I like to move it, move it. She like to move it, move it. We like to move it, move it. We got to . . . move it! (Come on, sing along! Hah, now it’s stuck in your head.)*
The Journal of the American Medical Association (JAMA) has published The 2018 Physical Activity Guidelines Advisory Committee Scientific Report. The guidelines are not much different from the previous version, which suggests the science is still strongly grounded in the notion: move more, sit less. These experts (who are presumably taking their own advice) recommend that adults get at least 150 minutes to 300 minutes moderate-intensity activity each week (i.e. brisk walking), or 75 minutes to 150 minutes of vigorous-intensity aerobic physical activity (i.e. running), or a comparable combination of moderate- and vigorous-intensity aerobic activity. The guidelines emphasize balanced workouts and recommend an additional two or more sessions of strength training a week.
In case you don’t have a calculator brain, that’s 21-42 minutes/day for the moderate-intensity and 11-21 minutes/day for high-intensity. They didn’t specify the strength training time in the articles I read, but I’m sure it has to be a little more than one set of push-ups or moving a heavy box.
Now, how many people actually do this? The results from the CDC surveys, which vary as far as sample size, but are on average surveying 20,000-30,000 people each year, are not very impressive. In other words, we suck at this. And I don’t even want to guess how many of those surveyed are being 100% honest (on the survey and with themselves) and not just reporting about their first week in January when they are in hot pursuit of their New Year’s resolutions. And what’s up with the men beating the women every year?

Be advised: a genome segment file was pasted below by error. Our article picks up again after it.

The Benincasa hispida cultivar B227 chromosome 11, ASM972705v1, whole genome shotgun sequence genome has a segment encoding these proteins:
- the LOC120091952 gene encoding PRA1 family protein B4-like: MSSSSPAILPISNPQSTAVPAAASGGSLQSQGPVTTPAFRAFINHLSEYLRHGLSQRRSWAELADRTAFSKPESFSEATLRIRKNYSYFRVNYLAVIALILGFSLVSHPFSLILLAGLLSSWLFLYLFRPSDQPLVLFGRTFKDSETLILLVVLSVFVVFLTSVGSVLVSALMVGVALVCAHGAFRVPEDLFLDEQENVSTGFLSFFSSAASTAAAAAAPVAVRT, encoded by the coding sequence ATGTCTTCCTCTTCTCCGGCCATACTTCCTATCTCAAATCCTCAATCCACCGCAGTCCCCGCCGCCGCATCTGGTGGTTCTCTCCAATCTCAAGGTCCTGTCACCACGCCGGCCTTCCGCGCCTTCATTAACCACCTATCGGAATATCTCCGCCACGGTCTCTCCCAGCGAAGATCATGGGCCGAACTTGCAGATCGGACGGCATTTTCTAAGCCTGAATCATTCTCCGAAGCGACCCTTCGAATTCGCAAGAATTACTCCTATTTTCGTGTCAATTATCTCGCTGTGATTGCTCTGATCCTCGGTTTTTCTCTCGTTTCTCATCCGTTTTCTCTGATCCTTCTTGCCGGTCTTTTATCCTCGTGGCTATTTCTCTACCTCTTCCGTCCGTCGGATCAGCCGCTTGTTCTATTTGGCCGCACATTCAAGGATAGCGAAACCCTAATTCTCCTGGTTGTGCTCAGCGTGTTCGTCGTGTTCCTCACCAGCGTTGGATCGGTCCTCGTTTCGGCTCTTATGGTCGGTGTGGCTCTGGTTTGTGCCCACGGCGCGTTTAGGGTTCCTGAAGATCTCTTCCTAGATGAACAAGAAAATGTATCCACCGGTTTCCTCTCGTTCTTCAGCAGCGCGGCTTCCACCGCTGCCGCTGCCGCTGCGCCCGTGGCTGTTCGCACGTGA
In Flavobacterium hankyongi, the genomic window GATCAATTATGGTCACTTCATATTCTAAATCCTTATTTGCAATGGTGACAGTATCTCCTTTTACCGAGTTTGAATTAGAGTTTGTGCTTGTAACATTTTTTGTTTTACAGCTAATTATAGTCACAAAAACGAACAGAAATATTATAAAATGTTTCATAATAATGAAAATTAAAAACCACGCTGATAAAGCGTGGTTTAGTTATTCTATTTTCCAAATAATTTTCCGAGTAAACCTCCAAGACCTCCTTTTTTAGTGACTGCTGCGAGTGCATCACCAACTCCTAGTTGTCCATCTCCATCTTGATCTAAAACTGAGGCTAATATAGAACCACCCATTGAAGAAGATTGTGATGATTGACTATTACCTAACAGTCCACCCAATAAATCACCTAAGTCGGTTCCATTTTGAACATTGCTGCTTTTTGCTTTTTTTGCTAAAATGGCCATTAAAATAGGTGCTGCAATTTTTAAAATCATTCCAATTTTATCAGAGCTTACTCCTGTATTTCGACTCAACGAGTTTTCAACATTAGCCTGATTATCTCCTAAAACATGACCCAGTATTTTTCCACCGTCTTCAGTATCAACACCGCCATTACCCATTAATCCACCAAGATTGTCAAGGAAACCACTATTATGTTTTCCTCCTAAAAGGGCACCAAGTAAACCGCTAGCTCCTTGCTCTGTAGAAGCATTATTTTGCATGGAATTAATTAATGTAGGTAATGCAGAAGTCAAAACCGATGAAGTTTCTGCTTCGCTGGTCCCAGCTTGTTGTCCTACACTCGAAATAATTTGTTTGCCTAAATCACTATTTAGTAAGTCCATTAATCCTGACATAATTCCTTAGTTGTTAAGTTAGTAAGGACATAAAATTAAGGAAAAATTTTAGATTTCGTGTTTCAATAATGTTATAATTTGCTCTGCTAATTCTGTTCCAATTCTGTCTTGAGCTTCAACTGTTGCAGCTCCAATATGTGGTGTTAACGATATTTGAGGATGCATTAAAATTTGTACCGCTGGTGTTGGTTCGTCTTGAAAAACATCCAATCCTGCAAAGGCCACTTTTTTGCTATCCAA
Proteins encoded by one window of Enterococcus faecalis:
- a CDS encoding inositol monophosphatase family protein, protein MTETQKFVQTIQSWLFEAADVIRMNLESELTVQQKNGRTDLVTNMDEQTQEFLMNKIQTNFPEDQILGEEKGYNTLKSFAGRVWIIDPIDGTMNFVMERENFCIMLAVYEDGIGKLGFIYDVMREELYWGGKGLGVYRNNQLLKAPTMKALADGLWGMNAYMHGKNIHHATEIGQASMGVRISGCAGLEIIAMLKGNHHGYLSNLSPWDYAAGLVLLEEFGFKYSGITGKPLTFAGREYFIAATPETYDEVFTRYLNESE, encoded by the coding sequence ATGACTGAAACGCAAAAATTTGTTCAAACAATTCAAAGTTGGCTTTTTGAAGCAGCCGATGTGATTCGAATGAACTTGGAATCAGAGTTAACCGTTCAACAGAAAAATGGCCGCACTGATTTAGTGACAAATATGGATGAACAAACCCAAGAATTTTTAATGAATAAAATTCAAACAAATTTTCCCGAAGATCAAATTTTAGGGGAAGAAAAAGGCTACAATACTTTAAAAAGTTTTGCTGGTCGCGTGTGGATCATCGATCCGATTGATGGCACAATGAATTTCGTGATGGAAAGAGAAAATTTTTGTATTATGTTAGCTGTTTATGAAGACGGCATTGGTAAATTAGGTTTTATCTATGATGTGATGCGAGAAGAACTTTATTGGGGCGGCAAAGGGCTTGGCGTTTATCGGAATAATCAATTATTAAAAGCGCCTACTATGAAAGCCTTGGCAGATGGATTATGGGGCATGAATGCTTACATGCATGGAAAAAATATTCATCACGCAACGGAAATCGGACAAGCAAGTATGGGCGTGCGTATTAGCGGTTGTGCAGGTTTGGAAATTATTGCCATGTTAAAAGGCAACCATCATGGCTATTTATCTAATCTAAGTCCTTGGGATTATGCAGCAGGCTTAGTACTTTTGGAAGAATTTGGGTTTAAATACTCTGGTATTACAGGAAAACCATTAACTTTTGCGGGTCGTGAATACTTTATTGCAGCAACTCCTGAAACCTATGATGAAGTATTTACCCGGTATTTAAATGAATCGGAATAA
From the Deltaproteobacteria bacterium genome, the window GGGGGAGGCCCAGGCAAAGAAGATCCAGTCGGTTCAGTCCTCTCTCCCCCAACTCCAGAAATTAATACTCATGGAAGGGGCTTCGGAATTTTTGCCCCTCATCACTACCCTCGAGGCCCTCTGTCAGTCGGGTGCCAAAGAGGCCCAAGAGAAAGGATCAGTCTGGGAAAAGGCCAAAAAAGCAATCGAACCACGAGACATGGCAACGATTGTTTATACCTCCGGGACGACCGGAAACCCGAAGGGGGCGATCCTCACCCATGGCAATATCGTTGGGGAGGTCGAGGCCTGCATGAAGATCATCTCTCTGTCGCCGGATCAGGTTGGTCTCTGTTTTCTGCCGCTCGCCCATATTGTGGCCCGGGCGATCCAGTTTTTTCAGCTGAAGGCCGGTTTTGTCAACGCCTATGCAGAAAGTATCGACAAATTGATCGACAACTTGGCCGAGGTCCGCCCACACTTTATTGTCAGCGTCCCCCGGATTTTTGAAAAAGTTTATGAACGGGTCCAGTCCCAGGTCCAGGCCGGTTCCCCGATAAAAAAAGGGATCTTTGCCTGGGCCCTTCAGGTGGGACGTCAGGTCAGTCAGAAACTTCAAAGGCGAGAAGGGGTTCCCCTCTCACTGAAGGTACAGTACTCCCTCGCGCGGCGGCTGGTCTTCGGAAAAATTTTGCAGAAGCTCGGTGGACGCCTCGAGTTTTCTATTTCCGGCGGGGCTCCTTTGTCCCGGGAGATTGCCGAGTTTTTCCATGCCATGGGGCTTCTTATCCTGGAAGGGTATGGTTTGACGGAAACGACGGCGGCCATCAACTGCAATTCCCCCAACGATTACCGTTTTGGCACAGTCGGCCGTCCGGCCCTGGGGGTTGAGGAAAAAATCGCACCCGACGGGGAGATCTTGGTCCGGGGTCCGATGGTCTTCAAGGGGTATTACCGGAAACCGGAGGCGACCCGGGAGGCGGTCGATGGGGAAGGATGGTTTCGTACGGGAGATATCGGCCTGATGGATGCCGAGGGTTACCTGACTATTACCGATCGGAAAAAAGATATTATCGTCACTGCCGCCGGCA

The benefits of exercise are so vast, it should be a crime not to participate (or at the very least health insurance should reward it–cha, ching!). Exercise has to be emphasized with everyone, including children and teens. It’s a lifestyle choice that is an investment, both short and long term. Unfortunately, those long term benefits are hard to convince people to consider every day, especially when the time and effort to do this daily has to compete with our busy lives or aches and pains and bad sleep and kids’ schedules and so on. But ultimately it will make a difference between how much time we spend at the doctor’s office or hospital or using a walker or oxygen or checking blood sugars or battling diseases. Not to mention how long we live. So excuses begone, this is a matter of life or death!
Here is the list of benefits of exercise for adults provided by JAMA. I guarantee when you are done reading this list, you will want to at least stand up and do a set of jumping jacks. (pause) I’m doing mine right now. (pause) My kids are looking at me like I’m nuts.
Adults and Older Adults
- Lower risk of all-cause mortality
- Lower risk of cardiovascular disease mortality
- Lower risk of cardiovascular disease (including heart disease and stroke)
- Lower risk of hypertension
- Lower risk of type 2 diabetes
- Lower risk of adverse blood lipid profile
- Lower risk of cancers of the bladder, breast, colon, endometrium, esophagus, kidney, lung, and stomach
- Improved cognition
- Reduced risk of dementia (including Alzheimer disease)
- Improved quality of life
- Reduced anxiety
- Reduced risk of depression
- Improved sleep
- Slowed or reduced weight gain
- Weight loss, particularly when combined with reduced calorie intake
- Prevention of weight regain after initial weight loss
- Improved bone health
- Improved physical function
- Lower risk of falls (older adults)
- Lower risk of fall-related injuries (older adults)
And Emily, RN’s last bullet point . . .
- Less work for me.
Awesome article: https://jamanetwork.com/journals/jama/fullarticle/2712935
*lyrics to Will.i.am song, “I like to move it.”